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Food Processors & Sustainability: Take Credit Where Credit Is Due!

With the tremendous media coverage recently of environmental issues, and the push from certain influential circles for ESG to be a business imperative, there’s been understandable pressure for manufacturers to join the ranks of good corporate citizens and just DO something.

This presents an opportunity for those of us in the food processing world to do something first, something we’ve not been all that good at historically: market ourselves. And it should be easy in this case, because for decades we’ve led the way in environmental improvement efforts in the business world.

First and foremost, our industrialization of food preparation was a tremendous boon to both the environment and to people’s lives, particularly those of women, who traditionally grew the family’s garden, preserved the family’s perishable foods, and prepared the family’s meals. Not only has the food processing industry helped set the stage for everyone to have options for more rewarding work, but the efficiencies of mass production have greatly reduced the environmental impact of those mundane activities, while reducing the amount of food that’s wasted to spoilage. Were we still largely relying on small plots for our vegetables and on the tremendously inefficient processes that home canning and cooking used to entail, the state of our natural environment would be much graver than it is today. As with so much else that the industrial revolution has brought mankind, most everyone takes for granted the great efficiencies and time savings that manufacturing has brought to what we eat, even while they also take for granted the much greater varieties of foods we have available to us as a result of the industrialization of refrigeration, food packaging, and transport.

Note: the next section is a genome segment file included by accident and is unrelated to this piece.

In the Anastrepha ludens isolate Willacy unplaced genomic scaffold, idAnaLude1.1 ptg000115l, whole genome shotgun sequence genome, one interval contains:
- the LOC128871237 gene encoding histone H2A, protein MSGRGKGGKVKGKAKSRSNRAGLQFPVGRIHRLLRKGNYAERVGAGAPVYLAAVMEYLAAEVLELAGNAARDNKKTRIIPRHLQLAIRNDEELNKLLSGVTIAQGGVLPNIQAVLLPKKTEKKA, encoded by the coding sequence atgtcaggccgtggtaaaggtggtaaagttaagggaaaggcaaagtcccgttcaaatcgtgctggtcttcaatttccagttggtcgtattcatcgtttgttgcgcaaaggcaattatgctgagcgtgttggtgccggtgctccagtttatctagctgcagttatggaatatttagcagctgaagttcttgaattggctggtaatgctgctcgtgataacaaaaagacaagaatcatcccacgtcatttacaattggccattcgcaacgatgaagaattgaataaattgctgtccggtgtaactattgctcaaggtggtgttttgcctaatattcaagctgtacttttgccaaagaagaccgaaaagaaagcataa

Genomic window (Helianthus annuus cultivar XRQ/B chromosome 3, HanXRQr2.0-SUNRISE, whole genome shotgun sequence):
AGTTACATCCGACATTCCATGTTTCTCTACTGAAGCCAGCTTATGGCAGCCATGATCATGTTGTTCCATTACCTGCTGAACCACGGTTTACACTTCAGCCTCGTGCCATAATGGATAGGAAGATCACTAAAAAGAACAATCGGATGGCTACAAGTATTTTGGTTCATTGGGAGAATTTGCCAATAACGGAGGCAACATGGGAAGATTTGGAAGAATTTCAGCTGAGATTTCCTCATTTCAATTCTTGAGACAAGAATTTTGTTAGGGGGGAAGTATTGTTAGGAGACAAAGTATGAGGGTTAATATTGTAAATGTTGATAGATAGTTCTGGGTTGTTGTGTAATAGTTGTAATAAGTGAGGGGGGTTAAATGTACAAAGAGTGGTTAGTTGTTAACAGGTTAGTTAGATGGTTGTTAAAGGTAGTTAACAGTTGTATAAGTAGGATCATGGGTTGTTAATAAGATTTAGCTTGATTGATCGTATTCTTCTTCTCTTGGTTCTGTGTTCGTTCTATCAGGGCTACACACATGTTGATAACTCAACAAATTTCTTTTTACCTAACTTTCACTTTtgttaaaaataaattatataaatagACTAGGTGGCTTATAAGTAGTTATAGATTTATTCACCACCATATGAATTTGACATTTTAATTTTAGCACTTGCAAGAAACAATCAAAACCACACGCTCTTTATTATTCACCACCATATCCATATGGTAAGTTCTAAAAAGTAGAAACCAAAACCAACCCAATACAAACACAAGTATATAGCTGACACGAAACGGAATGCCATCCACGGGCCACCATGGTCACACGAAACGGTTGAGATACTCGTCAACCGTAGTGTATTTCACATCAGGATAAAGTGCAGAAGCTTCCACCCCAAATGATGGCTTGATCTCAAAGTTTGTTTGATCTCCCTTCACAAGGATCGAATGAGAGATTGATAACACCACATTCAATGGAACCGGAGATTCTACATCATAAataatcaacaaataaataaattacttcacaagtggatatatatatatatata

When it comes to the more immediate focus areas for further improvements, we’re still selling our food processing prowess short. The manufacturing world has for decades been pursuing the very kinds of initiatives the rest of the business world is just now finally beginning to pay attention to. Our relentless search for reductions in energy use and water use, and improvements in emissions from our operations, have been a constant for food processors since at least the 1960s. Better and more efficient lighting for our facilities, cleaner-running and more efficient farm equipment, industrial boilers, HVAC and refrigeration equipment, compressors, and process machinery: these have been improvements the food processing world has been steadily making for at least the last 40 years.

It's very easy to look at current CO2 emissions and methane and refrigerant leaks and say they’re too much. That’s true; anything above zero is too much. But it’s foolish to ignore that, absent the steady focus on ever-greater efficiencies and ever-less pollution the manufacturing world has had for the past half-century, today’s emissions would be much, much higher.

There are still enormous improvements to be made, for certain. But let’s not let anyone succeed in putting food processors on the back foot when it comes to environmentalism. Instead, let’s market ourselves as the pioneers we’ve been. On sustainability, we’ve been leading the charge here for decades, long before sustainability was even a “thing.” We’ll continue to do so, even as we assist others along the excellent path we’ve helped to create.

Jim Vinoski

Forbes Contributor

Industry Advocate & Expert


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